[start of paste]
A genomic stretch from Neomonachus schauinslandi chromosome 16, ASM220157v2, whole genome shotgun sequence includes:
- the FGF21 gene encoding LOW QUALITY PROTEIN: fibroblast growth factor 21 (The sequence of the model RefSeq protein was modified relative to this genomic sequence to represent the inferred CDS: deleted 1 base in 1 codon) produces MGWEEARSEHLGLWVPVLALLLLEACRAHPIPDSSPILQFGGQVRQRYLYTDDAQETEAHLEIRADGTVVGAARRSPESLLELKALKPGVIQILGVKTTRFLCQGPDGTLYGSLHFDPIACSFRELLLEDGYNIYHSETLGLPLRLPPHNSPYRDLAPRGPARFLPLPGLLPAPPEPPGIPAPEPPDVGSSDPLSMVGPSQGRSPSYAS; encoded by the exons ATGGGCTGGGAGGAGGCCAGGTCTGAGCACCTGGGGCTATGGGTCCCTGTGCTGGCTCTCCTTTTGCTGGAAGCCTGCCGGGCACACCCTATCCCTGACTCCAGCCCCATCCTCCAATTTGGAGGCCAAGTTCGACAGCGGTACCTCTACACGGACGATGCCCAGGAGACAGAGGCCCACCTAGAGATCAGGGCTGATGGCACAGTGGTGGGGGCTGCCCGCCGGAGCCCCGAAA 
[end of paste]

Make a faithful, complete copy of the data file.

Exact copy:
A genomic stretch from Neomonachus schauinslandi chromosome 16, ASM220157v2, whole genome shotgun sequence includes:
- the FGF21 gene encoding LOW QUALITY PROTEIN: fibroblast growth factor 21 (The sequence of the model RefSeq protein was modified relative to this genomic sequence to represent the inferred CDS: deleted 1 base in 1 codon) produces MGWEEARSEHLGLWVPVLALLLLEACRAHPIPDSSPILQFGGQVRQRYLYTDDAQETEAHLEIRADGTVVGAARRSPESLLELKALKPGVIQILGVKTTRFLCQGPDGTLYGSLHFDPIACSFRELLLEDGYNIYHSETLGLPLRLPPHNSPYRDLAPRGPARFLPLPGLLPAPPEPPGIPAPEPPDVGSSDPLSMVGPSQGRSPSYAS; encoded by the exons ATGGGCTGGGAGGAGGCCAGGTCTGAGCACCTGGGGCTATGGGTCCCTGTGCTGGCTCTCCTTTTGCTGGAAGCCTGCCGGGCACACCCTATCCCTGACTCCAGCCCCATCCTCCAATTTGGAGGCCAAGTTCGACAGCGGTACCTCTACACGGACGATGCCCAGGAGACAGAGGCCCACCTAGAGATCAGGGCTGATGGCACAGTGGTGGGGGCTGCCCGCCGGAGCCCCGAAA 